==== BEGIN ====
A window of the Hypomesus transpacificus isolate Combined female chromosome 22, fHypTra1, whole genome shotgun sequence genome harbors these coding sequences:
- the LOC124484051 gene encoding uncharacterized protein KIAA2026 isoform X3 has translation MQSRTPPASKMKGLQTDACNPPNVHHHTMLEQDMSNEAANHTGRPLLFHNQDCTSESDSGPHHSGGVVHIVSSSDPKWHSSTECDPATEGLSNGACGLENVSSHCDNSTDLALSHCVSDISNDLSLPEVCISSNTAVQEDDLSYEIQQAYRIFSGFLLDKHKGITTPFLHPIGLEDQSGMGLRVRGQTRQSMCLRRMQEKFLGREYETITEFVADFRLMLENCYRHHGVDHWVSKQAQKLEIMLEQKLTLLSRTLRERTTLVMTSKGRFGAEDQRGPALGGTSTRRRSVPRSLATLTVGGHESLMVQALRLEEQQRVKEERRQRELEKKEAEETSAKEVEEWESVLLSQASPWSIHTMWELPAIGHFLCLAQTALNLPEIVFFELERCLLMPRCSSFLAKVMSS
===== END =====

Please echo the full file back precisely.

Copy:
A window of the Hypomesus transpacificus isolate Combined female chromosome 22, fHypTra1, whole genome shotgun sequence genome harbors these coding sequences:
- the LOC124484051 gene encoding uncharacterized protein KIAA2026 isoform X3 has translation MQSRTPPASKMKGLQTDACNPPNVHHHTMLEQDMSNEAANHTGRPLLFHNQDCTSESDSGPHHSGGVVHIVSSSDPKWHSSTECDPATEGLSNGACGLENVSSHCDNSTDLALSHCVSDISNDLSLPEVCISSNTAVQEDDLSYEIQQAYRIFSGFLLDKHKGITTPFLHPIGLEDQSGMGLRVRGQTRQSMCLRRMQEKFLGREYETITEFVADFRLMLENCYRHHGVDHWVSKQAQKLEIMLEQKLTLLSRTLRERTTLVMTSKGRFGAEDQRGPALGGTSTRRRSVPRSLATLTVGGHESLMVQALRLEEQQRVKEERRQRELEKKEAEETSAKEVEEWESVLLSQASPWSIHTMWELPAIGHFLCLAQTALNLPEIVFFELERCLLMPRCSSFLAKVMSS